BlackRock profit beats as ETF demand holds up against market rout
Oct 13 (Reuters) – BlackRock Inc posted a smaller-than-expected drop in quarterly profit on Thursday as strong demand for exchange-traded funds and other low-risk products cushioned the hit to fee income from a global market rout.
The threat of a recession, rapidly rising interest rates and the Ukraine crisis have slammed both bonds and stocks this year, keeping investors on the back foot in a blow to businesses such as BlackRock.
The company’s assets under management (AUM) dropped 16% year-on-year to $7.96 trillion in the third quarter as a stronger dollar also piled on pressure by dampening the value of investments in key European and Asian markets.
The world’s largest asset manager, which makes most of its money from fees charged for investment advisory and administration services, recorded a 16% fall in adjusted profit to $9.55 per share.
That still surpassed analysts’ expectations of $7.07 per share, according to IBES data from Refinitiv, as BlackRock managed to partially offset the market downturn thanks to its diversified business model spearheaded by iShares ETFs.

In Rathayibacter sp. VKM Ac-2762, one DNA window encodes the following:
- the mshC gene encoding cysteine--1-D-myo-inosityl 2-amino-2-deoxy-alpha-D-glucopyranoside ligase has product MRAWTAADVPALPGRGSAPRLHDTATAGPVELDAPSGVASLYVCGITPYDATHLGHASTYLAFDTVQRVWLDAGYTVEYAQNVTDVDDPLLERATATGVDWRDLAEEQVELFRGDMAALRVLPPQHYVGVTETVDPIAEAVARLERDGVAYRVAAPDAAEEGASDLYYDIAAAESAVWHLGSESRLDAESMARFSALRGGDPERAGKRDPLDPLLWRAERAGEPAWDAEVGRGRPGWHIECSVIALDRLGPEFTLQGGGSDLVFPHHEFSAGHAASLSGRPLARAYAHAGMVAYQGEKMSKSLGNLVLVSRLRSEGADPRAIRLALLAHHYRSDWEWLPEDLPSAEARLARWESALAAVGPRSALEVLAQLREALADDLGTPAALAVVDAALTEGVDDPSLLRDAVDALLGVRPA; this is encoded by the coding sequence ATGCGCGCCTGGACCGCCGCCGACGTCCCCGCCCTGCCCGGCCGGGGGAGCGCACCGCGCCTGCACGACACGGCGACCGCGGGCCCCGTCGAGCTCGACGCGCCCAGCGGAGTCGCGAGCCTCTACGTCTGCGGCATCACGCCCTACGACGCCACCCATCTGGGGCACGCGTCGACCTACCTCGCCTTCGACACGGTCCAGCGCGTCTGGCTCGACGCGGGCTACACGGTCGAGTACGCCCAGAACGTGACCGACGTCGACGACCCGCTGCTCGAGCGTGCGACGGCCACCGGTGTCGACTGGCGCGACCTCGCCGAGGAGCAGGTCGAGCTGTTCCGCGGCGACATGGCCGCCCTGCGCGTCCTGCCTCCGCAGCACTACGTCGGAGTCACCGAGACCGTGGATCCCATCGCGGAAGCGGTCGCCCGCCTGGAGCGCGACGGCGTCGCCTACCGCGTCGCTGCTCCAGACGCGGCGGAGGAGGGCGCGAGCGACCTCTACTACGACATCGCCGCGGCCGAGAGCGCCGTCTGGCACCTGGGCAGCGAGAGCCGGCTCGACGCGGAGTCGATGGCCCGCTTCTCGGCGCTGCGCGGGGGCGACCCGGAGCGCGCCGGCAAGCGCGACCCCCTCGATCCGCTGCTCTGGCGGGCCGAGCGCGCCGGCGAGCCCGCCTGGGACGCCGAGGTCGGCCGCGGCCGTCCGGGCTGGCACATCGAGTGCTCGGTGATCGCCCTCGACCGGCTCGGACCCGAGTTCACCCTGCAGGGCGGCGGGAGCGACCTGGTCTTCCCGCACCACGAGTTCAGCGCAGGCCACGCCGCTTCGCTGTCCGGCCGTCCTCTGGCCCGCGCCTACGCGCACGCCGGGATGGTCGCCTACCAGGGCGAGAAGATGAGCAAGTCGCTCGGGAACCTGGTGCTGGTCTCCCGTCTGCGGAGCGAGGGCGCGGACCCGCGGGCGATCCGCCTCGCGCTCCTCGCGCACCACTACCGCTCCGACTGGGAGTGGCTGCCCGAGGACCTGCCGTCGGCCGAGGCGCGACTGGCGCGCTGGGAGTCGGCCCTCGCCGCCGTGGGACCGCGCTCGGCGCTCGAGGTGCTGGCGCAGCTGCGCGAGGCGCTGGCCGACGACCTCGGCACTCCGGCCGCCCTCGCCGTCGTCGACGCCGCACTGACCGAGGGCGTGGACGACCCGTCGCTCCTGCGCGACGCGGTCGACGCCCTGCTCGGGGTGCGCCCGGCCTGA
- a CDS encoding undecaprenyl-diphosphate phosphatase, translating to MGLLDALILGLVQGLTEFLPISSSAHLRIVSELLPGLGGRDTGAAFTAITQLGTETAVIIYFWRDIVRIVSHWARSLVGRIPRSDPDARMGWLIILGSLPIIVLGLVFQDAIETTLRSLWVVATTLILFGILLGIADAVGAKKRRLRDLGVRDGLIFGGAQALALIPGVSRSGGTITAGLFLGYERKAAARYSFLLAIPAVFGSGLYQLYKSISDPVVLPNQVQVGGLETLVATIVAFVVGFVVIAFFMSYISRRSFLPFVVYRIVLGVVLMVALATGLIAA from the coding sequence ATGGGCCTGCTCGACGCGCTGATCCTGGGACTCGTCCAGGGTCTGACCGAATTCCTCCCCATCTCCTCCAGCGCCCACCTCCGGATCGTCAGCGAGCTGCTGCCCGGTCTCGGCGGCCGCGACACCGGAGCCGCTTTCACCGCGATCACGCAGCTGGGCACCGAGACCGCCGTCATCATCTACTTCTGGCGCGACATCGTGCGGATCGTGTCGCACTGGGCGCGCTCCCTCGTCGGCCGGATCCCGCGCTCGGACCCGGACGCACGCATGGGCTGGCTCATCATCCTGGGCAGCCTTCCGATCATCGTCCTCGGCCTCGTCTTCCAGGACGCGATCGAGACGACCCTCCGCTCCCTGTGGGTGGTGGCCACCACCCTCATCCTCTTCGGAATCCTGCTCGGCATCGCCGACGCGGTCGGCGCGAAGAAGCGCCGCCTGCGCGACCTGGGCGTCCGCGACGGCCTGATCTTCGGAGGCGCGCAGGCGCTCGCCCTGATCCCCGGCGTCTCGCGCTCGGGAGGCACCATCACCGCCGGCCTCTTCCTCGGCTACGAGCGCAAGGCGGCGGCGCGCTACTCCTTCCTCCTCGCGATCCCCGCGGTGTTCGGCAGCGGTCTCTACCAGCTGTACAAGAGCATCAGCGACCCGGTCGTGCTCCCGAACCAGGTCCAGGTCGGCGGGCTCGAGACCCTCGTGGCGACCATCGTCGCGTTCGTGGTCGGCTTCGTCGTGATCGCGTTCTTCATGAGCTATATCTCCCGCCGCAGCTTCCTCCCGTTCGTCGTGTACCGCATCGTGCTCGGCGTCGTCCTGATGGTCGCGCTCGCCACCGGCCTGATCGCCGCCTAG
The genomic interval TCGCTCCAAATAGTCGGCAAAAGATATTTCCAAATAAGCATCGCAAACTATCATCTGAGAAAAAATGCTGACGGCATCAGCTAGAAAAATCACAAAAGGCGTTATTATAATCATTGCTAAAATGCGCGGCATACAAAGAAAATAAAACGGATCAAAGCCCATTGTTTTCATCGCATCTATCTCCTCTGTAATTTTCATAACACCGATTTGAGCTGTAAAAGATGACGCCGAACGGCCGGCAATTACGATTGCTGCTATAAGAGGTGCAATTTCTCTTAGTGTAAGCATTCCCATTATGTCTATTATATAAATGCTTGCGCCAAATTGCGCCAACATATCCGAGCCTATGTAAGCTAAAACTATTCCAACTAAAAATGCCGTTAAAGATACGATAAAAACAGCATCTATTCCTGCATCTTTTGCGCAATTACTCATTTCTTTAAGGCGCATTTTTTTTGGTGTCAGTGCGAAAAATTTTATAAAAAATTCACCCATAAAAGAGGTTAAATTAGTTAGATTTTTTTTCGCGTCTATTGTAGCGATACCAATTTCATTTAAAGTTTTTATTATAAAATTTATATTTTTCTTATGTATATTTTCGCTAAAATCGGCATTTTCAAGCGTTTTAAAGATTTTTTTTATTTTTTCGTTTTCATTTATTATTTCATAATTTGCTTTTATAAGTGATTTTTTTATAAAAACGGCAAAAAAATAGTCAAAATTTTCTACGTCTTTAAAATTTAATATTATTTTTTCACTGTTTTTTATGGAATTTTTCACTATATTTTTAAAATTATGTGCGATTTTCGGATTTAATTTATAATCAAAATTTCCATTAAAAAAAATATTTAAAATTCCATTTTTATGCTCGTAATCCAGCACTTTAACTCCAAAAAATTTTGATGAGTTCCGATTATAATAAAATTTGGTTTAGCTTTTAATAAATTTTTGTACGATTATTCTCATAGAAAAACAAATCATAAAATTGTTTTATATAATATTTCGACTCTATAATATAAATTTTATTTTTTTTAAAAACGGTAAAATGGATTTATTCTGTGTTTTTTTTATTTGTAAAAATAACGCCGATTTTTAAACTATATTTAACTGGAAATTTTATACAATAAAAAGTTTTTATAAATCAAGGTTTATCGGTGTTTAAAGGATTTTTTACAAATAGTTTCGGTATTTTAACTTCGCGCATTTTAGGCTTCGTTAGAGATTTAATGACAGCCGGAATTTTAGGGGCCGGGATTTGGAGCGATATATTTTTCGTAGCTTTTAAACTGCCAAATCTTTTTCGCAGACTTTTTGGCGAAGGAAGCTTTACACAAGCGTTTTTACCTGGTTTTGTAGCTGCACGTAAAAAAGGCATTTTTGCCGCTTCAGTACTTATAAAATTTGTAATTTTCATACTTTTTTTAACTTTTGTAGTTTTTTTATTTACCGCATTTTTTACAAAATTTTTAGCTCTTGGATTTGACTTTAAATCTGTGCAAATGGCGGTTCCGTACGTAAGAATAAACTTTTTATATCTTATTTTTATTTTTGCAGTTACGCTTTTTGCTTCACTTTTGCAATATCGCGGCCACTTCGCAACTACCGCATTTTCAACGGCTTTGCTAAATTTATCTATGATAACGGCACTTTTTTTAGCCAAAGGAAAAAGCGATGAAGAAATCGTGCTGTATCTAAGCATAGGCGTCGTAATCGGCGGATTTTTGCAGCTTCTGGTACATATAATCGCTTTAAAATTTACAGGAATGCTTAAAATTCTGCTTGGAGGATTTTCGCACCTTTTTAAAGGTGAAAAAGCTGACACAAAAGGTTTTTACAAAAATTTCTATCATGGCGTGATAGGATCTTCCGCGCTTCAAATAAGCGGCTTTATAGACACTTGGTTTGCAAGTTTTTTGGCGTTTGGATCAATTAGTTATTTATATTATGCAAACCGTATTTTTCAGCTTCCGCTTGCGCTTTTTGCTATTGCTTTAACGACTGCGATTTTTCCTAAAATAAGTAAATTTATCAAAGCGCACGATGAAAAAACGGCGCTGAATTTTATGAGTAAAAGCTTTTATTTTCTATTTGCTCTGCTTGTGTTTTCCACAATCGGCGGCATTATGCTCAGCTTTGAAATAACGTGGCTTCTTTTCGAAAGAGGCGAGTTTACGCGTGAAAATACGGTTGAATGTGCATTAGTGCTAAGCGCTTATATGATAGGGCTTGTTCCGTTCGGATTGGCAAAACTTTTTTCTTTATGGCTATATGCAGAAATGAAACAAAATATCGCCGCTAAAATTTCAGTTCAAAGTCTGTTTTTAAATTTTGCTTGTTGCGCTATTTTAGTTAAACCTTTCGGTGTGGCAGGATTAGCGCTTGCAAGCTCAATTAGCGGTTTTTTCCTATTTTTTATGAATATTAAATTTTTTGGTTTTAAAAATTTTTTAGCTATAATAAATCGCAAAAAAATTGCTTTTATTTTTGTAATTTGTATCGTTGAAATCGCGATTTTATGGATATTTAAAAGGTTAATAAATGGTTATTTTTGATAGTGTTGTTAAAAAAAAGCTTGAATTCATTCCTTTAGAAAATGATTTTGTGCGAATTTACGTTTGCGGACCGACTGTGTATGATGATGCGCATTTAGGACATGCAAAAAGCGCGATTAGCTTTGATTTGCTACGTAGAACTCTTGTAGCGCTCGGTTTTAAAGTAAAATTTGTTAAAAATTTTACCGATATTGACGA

Shares of the company, down 42% so far this year, gained 0.4% in premarket trading after the results.
Overall net inflows were positive in the quarter, coming in at $65 billion, as the continued momentum from ETFs offset the hit from BlackRock’s retail clients withdrawing about $5 billion.
Revenue fell 15% to $4.31 billion.
The decrease was “primarily driven by the impact of significantly lower markets and dollar appreciation on average AUM and lower performance fees,” the company said in a statement.
The benchmark S&P 500 Index has lost nearly 25% so far this year, with analysts expecting more pain in the face of an aggressive U.S. Federal Reserve stance.
BlackRock’s net income fell to $1.4 billion, or $9.25 per share, for the three months ended Sept. 30, from $1.68 billion, or $10.89 per share, a year earlier.
Reporting by Manya Saini in Bengaluru and Davide Barbuscia in New York; Editing by Devika Syamnath